“Aye, but I don’t need a stone to show I was here. You are the proof of that, my boy. Lest ye forget, how you comport yourself tells friend and foe alike what manner of man you are, but, to my mind of equal import, what manner of man your father is.”
“I won’t forget, sir.”
Larrabee saw Snow making for the meetinghouse door. “Come, lad, ‘tis time for the second part.”
He stood aside while his family entered their pew, then settled himself in for the afternoon service. Expecting ‘twould proceed much as the morning one had done, he let his mind wander to the next town meeting. Would the general court forgive the citizens their 1740 taxes?
Rutherford spoke on in his Irish burr.
All of a sudden, Larrabee was startled at the sound of wood rapping against wood. He straightened himself, smoothed down his jacket, pulled the sleeves into place. The rapping, of course, had been George Coombs striking his cane against the side of a pew. Why the man took it upon himself to rouse a gentleman contemplating the doings of the town was beyond him. If Rutherford suffered from a lack of attention, he could call out “Wake up, my hearers” himself.
Larrabee faced steadily forward, ignoring the look Mary likely cast upon him. When Bennie chortled, Larrabee looked him a warning. The boy quieted immediately, tucking himself under Nathaniel’s arm.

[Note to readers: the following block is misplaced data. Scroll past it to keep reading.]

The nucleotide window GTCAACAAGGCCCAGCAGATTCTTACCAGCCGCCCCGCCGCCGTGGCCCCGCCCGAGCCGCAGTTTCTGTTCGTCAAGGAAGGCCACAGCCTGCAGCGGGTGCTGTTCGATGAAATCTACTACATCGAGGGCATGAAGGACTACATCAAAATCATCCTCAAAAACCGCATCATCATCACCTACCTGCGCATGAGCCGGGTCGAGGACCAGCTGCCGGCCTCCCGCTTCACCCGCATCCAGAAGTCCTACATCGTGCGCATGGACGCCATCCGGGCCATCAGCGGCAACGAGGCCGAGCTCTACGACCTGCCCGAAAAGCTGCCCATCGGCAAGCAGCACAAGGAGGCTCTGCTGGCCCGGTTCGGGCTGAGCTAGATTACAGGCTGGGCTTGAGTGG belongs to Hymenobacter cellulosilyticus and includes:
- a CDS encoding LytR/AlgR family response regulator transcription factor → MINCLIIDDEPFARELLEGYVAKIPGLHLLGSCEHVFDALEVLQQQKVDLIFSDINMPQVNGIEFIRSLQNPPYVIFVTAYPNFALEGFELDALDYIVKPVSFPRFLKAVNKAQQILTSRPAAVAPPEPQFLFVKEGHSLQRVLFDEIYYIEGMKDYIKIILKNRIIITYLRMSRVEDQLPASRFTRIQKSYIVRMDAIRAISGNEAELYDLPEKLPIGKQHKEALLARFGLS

‘Course, the knocks might not have been aimed at him since he knew right well he’d paid close attention to the pulpit. After all, each settler, man and wife alike, worked from dawn to dusk. Any man, English or Irish, might lull into a doze, sitting still in the afternoon stifle, listening to Rutherford’s drone. Perhaps ‘twas even that Coombs himself needed the activity to keep his own head from nodding.
It seemed hours later when Rutherford spoke his last and Snow lined out the final psalm. Now they could make their way home to the fort. Perhaps after Larrabee checked in with his men he’d find time to stand on the river banking, watch the sun drop behind the falls. The sound of that water, sometimes roaring, sometimes gurgling, was his lullaby those nights when sleep hid from him.
The village men scanned the edges of the clearing as they led their families home. Their dogs, in the way of the species, sometimes followed the people and sometimes disappeared into the woods, reappearing ahead of them as if to lead the way.